Labor groups protest stimulus package, call for wider-ranging reforms
Taipei, May 1 (CNA) Taiwanese labor activists complained on Friday that working people had been left behind by government economic stimulus plans and issued a list of demands for improvements to the country's labor situation.
A coalition of trade unions that had canceled an annual march commemorating International Workers Day in light of the COVID-19 coronavirus pandemic, made its demands at a smaller-scale press conference that took place on Taipei's Ketagalan Boulevard.
Although Taiwan has so far been spared the worst of the COVID-19 pandemic, many workers in affected industries are still facing unpaid furlough, said Confederation of Taipei Trade Unions President Cheng Ya-hui (鄭雅慧).
Labor groups, Cheng continued, "have had to push the government every step of the way" to secure stimulus funding, while the government's industry-by-industry approach has resulted in waste.
Meanwhile, the group Labor Day 51 issued a list of four demands to improve labor conditions, beginning with a call to raise the minimum wage and remedy "nearly 20 years" of stagnation.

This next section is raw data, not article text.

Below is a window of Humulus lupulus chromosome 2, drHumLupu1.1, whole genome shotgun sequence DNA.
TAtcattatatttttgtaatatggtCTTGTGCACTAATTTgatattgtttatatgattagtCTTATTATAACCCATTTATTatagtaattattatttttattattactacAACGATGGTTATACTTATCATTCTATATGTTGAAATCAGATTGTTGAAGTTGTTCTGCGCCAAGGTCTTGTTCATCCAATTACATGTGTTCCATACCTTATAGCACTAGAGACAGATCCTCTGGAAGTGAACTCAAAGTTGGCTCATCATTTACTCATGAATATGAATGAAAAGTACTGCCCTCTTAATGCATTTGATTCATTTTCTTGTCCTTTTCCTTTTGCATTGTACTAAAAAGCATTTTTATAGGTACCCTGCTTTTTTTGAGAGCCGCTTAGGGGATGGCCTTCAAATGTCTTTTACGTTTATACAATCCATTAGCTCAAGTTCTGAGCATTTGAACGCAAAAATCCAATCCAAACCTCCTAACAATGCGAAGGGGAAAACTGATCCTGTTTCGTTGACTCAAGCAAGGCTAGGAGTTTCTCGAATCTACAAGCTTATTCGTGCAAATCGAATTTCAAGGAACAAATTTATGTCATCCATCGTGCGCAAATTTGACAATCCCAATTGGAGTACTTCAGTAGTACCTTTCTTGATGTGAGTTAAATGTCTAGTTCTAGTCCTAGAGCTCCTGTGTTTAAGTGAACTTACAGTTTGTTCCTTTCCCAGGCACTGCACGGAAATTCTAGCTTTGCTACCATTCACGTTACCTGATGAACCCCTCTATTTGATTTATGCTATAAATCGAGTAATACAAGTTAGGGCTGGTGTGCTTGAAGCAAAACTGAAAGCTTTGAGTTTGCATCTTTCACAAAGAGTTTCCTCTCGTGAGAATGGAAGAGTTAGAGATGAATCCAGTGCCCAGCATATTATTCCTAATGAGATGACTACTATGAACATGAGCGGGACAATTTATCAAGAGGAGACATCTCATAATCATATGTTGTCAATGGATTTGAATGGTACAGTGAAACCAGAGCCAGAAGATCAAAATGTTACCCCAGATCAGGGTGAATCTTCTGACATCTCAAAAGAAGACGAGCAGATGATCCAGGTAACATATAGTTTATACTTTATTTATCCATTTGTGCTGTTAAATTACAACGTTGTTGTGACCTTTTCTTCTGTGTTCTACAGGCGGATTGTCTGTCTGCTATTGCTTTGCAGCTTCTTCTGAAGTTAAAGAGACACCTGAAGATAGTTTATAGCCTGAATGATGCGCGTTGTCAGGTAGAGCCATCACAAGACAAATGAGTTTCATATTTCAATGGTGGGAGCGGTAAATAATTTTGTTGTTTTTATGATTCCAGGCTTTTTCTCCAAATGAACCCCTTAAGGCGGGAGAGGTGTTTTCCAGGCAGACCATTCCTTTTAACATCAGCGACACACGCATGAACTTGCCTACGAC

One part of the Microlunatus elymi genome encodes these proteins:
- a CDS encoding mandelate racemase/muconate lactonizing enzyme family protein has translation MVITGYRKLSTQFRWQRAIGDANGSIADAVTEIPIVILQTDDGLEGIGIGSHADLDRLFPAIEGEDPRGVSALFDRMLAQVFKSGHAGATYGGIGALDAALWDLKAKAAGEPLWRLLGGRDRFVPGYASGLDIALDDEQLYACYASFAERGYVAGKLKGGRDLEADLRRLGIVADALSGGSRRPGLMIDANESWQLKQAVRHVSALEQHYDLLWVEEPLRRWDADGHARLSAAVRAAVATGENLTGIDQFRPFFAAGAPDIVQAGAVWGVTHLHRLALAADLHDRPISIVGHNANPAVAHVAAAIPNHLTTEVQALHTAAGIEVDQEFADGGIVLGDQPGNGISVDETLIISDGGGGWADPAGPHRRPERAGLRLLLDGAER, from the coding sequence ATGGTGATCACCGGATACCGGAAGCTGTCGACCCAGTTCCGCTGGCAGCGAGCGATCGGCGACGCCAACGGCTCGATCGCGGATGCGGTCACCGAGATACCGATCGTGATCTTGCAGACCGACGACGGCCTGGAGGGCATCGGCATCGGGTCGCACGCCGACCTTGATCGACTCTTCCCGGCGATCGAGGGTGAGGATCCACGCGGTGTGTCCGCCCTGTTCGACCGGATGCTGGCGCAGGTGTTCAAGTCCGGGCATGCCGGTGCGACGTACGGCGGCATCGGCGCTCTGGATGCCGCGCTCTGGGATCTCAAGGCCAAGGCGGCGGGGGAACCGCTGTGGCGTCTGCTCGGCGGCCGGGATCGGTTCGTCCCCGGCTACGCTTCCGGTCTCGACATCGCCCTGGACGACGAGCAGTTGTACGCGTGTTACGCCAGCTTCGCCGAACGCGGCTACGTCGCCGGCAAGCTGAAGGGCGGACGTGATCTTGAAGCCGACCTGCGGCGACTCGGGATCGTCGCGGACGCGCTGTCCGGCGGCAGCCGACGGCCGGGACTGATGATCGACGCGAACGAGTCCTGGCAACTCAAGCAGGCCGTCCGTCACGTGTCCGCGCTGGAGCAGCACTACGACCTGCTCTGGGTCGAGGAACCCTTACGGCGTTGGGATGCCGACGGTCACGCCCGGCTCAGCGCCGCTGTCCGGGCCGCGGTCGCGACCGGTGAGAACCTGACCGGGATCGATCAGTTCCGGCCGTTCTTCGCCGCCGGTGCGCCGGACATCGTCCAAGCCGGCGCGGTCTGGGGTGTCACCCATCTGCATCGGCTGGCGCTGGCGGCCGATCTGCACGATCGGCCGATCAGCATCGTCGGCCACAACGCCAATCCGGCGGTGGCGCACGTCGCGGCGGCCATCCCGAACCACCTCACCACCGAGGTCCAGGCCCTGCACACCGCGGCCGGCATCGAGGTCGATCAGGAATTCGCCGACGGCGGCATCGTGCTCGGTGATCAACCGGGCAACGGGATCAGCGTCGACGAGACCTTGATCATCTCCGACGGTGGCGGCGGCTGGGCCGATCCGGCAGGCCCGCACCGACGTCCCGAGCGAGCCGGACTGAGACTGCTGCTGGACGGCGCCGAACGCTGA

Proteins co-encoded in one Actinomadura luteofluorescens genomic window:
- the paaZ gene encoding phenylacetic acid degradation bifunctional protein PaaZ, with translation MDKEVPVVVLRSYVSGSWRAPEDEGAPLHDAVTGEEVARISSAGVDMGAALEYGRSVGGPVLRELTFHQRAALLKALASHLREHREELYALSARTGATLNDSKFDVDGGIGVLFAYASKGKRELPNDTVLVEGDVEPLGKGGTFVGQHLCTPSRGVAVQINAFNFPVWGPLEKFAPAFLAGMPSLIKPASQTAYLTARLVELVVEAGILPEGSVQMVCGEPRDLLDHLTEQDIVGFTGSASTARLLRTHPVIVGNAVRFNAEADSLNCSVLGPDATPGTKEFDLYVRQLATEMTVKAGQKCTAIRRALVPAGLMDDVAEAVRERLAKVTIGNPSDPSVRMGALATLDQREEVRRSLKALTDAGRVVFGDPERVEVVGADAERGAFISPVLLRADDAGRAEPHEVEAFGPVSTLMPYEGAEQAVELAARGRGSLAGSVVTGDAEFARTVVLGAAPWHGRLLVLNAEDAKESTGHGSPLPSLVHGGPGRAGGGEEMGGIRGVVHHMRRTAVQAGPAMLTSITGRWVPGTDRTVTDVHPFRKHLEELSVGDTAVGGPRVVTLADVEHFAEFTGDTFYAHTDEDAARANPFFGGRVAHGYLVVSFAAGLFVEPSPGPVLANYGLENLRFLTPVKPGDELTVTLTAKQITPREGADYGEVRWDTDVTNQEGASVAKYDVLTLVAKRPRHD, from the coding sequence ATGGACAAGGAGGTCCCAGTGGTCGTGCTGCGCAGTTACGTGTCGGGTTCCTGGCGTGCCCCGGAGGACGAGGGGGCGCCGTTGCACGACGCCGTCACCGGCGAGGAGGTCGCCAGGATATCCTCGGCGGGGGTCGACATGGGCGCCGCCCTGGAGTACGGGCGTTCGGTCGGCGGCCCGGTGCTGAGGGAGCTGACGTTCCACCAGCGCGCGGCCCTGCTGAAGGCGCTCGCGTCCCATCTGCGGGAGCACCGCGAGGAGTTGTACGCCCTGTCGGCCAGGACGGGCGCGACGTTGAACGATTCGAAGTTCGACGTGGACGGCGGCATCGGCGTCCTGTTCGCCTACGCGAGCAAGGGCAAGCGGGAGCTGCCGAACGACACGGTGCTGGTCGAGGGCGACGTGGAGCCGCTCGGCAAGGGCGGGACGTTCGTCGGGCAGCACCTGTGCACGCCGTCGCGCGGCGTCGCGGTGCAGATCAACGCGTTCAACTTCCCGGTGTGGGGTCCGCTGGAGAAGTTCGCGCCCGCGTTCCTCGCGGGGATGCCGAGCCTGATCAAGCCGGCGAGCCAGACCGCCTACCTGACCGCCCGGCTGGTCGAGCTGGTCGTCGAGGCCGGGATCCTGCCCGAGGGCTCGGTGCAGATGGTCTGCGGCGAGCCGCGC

In terms of workplace protection, the government should make no further revisions to the working hour provisions in the Labor Standards Act and should quickly pass legislation on disaster prevention leave and employment injury insurance, the group said.
For non-traditional workers, such as those in the growing gig economy, the government should guarantee the same seven annual days of paid family care leave that it provides to civil servants, the group said.
Finally, it called for lowering the barriers for forming labor unions and for strengthening enforcement against unfair labor practices.
Chuang Chueh-an (莊爵安), president of the Taiwan Confederation of Trade Unions, said stimulus benefits available to workers -- primarily low-interest loans and cash payments for low earners -- should be increased and made more accessible.
Even after the COVID-19 pandemic is over, Taiwan's long-term issues of overwork and low pay will remain, Chuang went on, adding that he hopes President Tsai Ing-wen (蔡英文) will devote the remainder of her term to building an effective social safety net for working people.
The Ministry of Labor said meanwhile that it will study the protesters' demands, while noting that it is already taking action on several of their proposals.
These include a draft bill to amend the Minimum Wage Act, which is currently being reviewed by the Executive Yuan, as well as planned legislation on employment injury insurance, the ministry said.
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